Bill of Lading Form

What Is a Bill of Lading Form?

Often abbreviated as B/L or BOL, a bill of lading is a legally binding document between the carrier of goods and the receiver showing that a contract has been created on the transportation of goods. A bill of lading can essentially be a receipt showing that certain goods will be delivered to a pre-agreed destination. This document must contain the signature of the carrier, receiver, or a representative of the receiver. It usually accompanies the goods that are being shipped regardless of the mode of transportation to be used. It acts as a form of security to both the carrier and the receiver of the goods. A bill of lading usually contains all pertinent information on a shipment of goods such as the type and classification of goods, the quantity of merchandise being transported and the destination.

To get a clearer picture of what a BOL really is, let us imagine that a trucking company has to transport gasoline to a certain destination using one of their trucks. Before the shipment of gasoline is loaded onto the truck, both the driver and the representative of the plant providing the gas have to sign a bill of lading. When the driver transporting the gasoline gets to their destination, then they have to get the bill of lading signed by whoever receives the consignment of gasoline. This acts as proof that the consignment actually arrived at its destination. It also prevents the assets of the company who had made the shipment order from being pilfered.

Types of Bills of Lading

There are several types of BOL and they each have specific uses. Some of the common bills of lading include:

  1. Shipped Bill of Lading
  2. Through Bill of Lading
  3. Ocean Bill of Lading
  4. Inland Bill of Landing
  5. Received Bill of Lading
  6. Claused Bill of Lading
  7. Uniform Bill of Lading
  8. Clean Bill of Lading

What Are Bills of Lading Used For?

Now that you already know what the meaning of a BOL and the different types of BOL, it is now time to look at some of the purposes of a BOL. Below are the three main uses of a bill of lading.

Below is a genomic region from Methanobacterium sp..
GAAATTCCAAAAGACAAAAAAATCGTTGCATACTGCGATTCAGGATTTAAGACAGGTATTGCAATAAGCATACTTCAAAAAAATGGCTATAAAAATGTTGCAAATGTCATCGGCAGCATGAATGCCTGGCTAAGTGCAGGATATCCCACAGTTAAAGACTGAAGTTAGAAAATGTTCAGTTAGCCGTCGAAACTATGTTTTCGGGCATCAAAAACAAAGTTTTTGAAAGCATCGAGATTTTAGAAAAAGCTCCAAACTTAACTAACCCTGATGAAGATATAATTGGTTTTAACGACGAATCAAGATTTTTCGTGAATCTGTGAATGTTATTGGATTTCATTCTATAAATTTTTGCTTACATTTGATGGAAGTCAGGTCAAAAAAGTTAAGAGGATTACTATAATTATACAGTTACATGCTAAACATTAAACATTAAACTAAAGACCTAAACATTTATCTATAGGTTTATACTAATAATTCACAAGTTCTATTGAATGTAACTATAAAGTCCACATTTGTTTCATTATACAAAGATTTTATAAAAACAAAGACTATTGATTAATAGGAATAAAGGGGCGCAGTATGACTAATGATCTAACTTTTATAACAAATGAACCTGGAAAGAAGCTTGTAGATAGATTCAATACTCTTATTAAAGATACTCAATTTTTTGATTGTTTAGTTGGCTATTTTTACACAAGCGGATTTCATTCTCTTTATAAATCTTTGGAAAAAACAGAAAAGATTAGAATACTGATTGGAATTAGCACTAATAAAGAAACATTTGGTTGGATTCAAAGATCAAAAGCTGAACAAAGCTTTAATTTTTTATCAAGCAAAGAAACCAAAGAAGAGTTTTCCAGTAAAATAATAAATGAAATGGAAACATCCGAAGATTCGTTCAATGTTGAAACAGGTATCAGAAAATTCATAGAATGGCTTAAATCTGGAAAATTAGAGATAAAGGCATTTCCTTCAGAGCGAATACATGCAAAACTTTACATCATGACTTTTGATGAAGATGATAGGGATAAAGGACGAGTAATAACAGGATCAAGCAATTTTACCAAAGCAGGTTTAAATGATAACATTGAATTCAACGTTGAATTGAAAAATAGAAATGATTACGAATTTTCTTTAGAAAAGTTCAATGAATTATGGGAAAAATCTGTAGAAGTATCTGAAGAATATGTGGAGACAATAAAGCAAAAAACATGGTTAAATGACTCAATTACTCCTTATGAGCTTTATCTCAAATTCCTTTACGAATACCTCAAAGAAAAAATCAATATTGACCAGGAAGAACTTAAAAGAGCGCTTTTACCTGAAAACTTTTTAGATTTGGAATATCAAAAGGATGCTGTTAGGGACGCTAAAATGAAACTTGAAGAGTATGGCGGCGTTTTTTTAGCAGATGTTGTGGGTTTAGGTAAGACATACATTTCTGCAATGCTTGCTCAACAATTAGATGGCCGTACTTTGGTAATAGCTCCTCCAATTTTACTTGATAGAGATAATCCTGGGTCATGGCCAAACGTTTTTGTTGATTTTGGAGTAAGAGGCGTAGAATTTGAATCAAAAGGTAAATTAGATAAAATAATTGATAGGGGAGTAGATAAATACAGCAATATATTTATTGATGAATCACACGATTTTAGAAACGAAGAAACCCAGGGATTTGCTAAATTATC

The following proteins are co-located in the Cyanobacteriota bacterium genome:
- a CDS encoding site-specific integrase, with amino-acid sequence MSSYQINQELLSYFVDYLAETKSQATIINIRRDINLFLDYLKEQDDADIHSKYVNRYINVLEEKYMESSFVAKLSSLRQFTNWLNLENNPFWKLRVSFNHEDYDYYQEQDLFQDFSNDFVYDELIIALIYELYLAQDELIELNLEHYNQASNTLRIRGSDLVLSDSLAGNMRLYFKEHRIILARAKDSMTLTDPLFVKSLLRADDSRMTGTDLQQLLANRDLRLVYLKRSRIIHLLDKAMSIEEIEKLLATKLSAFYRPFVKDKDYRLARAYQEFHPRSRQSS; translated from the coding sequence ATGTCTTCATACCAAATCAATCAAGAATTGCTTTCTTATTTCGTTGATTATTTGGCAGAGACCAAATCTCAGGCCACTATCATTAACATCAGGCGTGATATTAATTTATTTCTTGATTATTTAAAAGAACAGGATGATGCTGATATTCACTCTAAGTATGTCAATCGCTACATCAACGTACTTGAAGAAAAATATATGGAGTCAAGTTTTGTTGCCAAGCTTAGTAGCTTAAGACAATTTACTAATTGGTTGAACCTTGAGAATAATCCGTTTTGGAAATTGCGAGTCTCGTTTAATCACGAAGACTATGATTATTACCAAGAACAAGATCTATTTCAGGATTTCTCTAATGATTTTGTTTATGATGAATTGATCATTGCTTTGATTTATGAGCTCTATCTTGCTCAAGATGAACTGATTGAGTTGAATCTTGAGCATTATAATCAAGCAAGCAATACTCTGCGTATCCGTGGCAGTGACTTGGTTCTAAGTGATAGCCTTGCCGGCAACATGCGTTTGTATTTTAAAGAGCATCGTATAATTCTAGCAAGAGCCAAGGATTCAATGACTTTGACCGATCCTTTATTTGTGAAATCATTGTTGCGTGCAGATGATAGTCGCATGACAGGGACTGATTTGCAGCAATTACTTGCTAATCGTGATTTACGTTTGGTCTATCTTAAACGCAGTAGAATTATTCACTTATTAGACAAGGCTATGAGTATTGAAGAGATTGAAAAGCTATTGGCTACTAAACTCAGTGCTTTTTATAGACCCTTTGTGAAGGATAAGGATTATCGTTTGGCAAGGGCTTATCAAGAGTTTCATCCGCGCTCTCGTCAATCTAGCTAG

1. It Is Usually Used as a Receipt
  2. It Acts as a Contract
  3. It Acts as a Title

What Information Is Contained in a Bill of Lading?

Just like air freights, shipments made through other channels can also take different routes and use varying modes of transportation before they finally arrive at their final destination. This is the reason why there are some details that must be clearly stated in a BOL. Below are some of the important details that you should not forget to add to a Bill of Lading.

  1. Parties Involved in The Shipping of Goods

Here, you should include:

  • The names of the receiver and carrier of the goods
  • The party who first issues the bill
  • The party responsible for paying for the shipment of goods
  • The freight forwarder
  • The person who will be handling the merchandise when it arrives at the pre-agreed destination
  1. The Cargo Details

Here you should include:

  • The destination where the merchandise is being shipped
  • The exact location where the cargo will be sent on arrival
  • The route that will be taken to get to the cargo destination
  • The expected date of shipment delivery
  • The vessel to be used in shipping the cargo
  • The vehicles that will be used to ferry the merchandise to the final destination

If you transport merchandise for your business frequently, the importance of BOL cannot be understated. If you are looking to create any type of BOL, check out the many free bill of lading templates available in our main website. Do not stress about creating a new BOL when shipping goods! Save yourself some time and a headache by downloading and editing one of BOL forms.

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